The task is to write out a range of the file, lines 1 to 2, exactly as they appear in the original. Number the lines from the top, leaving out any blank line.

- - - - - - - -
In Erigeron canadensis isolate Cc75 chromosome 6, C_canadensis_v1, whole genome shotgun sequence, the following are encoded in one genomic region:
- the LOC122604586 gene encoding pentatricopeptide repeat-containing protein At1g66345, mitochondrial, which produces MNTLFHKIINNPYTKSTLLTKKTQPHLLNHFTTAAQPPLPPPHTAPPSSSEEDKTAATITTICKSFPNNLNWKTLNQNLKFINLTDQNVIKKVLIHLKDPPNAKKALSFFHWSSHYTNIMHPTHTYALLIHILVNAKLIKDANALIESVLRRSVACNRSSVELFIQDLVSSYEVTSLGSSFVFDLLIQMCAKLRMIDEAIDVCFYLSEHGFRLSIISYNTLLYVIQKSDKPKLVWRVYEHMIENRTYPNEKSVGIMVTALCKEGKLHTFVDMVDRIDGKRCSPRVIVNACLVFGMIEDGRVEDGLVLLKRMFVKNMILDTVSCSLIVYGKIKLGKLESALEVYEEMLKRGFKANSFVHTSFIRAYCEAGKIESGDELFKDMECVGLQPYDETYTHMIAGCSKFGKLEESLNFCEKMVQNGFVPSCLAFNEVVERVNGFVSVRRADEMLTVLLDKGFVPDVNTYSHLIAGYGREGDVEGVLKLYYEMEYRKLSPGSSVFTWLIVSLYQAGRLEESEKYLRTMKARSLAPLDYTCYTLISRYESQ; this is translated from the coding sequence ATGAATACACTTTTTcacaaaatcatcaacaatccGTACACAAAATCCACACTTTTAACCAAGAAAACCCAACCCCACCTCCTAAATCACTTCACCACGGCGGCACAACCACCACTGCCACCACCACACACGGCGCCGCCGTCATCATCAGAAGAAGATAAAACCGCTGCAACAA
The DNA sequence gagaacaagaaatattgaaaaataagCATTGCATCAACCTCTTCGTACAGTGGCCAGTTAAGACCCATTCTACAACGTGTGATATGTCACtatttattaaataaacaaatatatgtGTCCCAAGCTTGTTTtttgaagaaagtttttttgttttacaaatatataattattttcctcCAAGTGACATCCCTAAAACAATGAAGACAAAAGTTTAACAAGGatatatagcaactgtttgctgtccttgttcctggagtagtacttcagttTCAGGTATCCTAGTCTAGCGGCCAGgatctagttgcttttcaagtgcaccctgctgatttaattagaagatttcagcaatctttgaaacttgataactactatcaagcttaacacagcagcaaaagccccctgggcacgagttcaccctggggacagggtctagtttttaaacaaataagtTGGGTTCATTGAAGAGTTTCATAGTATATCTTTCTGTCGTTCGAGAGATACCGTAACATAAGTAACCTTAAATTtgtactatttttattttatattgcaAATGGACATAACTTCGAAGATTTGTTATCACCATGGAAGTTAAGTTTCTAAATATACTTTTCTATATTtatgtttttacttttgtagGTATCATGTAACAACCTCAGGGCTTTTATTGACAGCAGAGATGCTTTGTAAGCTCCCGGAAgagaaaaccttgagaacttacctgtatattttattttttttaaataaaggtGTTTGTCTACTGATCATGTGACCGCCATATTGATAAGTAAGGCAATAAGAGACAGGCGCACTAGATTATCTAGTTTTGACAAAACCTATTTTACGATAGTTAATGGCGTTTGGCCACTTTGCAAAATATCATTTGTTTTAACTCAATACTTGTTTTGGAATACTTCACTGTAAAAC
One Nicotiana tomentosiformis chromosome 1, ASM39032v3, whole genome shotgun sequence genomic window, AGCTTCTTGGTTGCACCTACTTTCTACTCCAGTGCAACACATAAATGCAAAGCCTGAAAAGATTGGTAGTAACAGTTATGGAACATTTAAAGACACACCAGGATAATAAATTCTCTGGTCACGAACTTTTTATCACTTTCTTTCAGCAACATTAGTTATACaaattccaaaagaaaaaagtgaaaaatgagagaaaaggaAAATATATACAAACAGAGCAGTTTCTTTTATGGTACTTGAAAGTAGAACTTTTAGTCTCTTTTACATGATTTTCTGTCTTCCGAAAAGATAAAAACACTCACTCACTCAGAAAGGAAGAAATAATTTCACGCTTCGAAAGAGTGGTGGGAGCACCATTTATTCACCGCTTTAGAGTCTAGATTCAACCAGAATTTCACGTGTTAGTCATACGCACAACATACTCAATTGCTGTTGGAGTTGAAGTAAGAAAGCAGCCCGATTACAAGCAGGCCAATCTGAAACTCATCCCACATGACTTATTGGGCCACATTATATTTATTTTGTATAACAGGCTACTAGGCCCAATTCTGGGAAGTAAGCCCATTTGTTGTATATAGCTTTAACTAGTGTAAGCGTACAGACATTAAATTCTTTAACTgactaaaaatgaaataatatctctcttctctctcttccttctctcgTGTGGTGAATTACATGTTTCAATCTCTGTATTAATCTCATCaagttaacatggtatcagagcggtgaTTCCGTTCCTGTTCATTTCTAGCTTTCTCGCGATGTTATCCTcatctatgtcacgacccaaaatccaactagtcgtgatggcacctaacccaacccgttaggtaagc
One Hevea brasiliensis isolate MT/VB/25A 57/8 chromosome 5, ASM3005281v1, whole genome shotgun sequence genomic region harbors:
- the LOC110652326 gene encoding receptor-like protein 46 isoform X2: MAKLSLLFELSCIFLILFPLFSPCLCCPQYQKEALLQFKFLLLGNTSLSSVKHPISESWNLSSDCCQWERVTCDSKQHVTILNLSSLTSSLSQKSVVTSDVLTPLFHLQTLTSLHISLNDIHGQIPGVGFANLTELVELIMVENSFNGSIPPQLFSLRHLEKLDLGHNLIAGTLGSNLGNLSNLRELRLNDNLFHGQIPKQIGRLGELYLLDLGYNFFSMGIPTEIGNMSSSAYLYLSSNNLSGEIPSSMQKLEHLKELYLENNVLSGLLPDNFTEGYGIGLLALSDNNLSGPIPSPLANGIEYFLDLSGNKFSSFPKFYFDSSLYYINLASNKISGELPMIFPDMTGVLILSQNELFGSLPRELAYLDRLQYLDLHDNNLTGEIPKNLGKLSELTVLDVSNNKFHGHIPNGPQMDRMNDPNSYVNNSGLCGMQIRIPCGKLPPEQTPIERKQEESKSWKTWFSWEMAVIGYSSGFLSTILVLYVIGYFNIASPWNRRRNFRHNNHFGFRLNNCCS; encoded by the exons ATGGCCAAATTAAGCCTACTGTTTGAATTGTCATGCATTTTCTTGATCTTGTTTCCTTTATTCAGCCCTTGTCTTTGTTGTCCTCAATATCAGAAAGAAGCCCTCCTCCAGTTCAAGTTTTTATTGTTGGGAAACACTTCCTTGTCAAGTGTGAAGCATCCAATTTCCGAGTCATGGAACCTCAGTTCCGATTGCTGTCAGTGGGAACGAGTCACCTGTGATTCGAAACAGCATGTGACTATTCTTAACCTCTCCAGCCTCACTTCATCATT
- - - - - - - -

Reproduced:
In Erigeron canadensis isolate Cc75 chromosome 6, C_canadensis_v1, whole genome shotgun sequence, the following are encoded in one genomic region:
- the LOC122604586 gene encoding pentatricopeptide repeat-containing protein At1g66345, mitochondrial, which produces MNTLFHKIINNPYTKSTLLTKKTQPHLLNHFTTAAQPPLPPPHTAPPSSSEEDKTAATITTICKSFPNNLNWKTLNQNLKFINLTDQNVIKKVLIHLKDPPNAKKALSFFHWSSHYTNIMHPTHTYALLIHILVNAKLIKDANALIESVLRRSVACNRSSVELFIQDLVSSYEVTSLGSSFVFDLLIQMCAKLRMIDEAIDVCFYLSEHGFRLSIISYNTLLYVIQKSDKPKLVWRVYEHMIENRTYPNEKSVGIMVTALCKEGKLHTFVDMVDRIDGKRCSPRVIVNACLVFGMIEDGRVEDGLVLLKRMFVKNMILDTVSCSLIVYGKIKLGKLESALEVYEEMLKRGFKANSFVHTSFIRAYCEAGKIESGDELFKDMECVGLQPYDETYTHMIAGCSKFGKLEESLNFCEKMVQNGFVPSCLAFNEVVERVNGFVSVRRADEMLTVLLDKGFVPDVNTYSHLIAGYGREGDVEGVLKLYYEMEYRKLSPGSSVFTWLIVSLYQAGRLEESEKYLRTMKARSLAPLDYTCYTLISRYESQ; this is translated from the coding sequence ATGAATACACTTTTTcacaaaatcatcaacaatccGTACACAAAATCCACACTTTTAACCAAGAAAACCCAACCCCACCTCCTAAATCACTTCACCACGGCGGCACAACCACCACTGCCACCACCACACACGGCGCCGCCGTCATCATCAGAAGAAGATAAAACCGCTGCAACAA